Needle provides client companies with the tools and experts to support online chats with uber expert/fans of the brand and current or prospective customers. Yesterday, Shasta Ventures and Rembrandt Venture Partners co-led a $10.5 Million B round to support Needle’s expansion.

Screenshot of Visitor and Needler Connections
Real-time View of Visitors and Needler Connections

This is affirmation of Needle's “Fan Sourcing” model. Needle works with client companies (from electronics to cosmetics) to identify, recruit, and train “Needlers” who come online when a client customer clicks on the offered chat button on the client’s site.

Needle is ground breaking both in terms of this fan/expert sourcing model (Needle reports that their clients have Net Promoter Scores, a measure of customer loyalty, higher than 72 percent, as compared to the industry average of 47 percent), and in terms of their work anywhere approach.

Morgan Lynch, Needle’s founder and CEO, has built the Needle platform to be “work anywhere” friendly. Needlers can work from anywhere they can get a moderately good Internet connection. Needlers have worked from plane wifi connections, coffee shops, and while staying in youth hostels. The Needle webclient the Needlers use is lightweight and tuned to their mobile workforce.

Morgan offers:

"The most passionate brand advocates and fans are often not in the same physical location as a call center, nor would they work in such an environment. If you want to access the best talent, you need to provide a platform that allows them to work when and where they want."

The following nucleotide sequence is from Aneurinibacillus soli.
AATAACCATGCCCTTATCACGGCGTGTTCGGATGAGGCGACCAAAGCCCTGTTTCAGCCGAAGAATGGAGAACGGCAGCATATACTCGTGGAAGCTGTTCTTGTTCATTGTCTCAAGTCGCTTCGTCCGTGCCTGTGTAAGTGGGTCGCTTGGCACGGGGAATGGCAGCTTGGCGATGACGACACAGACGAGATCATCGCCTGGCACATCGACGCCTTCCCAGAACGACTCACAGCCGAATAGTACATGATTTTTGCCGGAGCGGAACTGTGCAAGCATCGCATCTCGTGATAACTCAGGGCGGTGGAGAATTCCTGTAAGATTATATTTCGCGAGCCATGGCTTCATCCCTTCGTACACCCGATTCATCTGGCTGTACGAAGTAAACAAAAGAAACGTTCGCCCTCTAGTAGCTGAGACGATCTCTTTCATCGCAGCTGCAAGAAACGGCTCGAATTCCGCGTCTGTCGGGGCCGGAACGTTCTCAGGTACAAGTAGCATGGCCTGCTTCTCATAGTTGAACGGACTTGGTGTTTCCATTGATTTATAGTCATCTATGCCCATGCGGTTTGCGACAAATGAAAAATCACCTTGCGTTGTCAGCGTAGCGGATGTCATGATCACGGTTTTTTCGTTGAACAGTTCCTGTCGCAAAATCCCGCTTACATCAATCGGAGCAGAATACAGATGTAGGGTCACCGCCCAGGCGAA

Needle is part technology platform, part marketing support, part expert recruiter, part game platform (there is more to a Needler's pay than just hourly wages). Clearly the investors think there is room to grow with this approach. I'm wondering what other industries could gain value from similar strategies.

The current roles are the client companies that create the products the Needlers love and support, the Needlers, and the Needle platform and infrastructure. I'm focused on new forms of work and education at the moment... Might a similar approach work for tutoring with universities and colleges playing the client role? Course topics would be the products. How about certifications? The organizations that provide the educational content are interested in student success (all the more so as financial aid packages are dependent on graduation rates). Do you think there is value there? Others areas that would be a better fit? Let us know in the comments below.

A slightly shorter version of this post appeared on Technorati, here.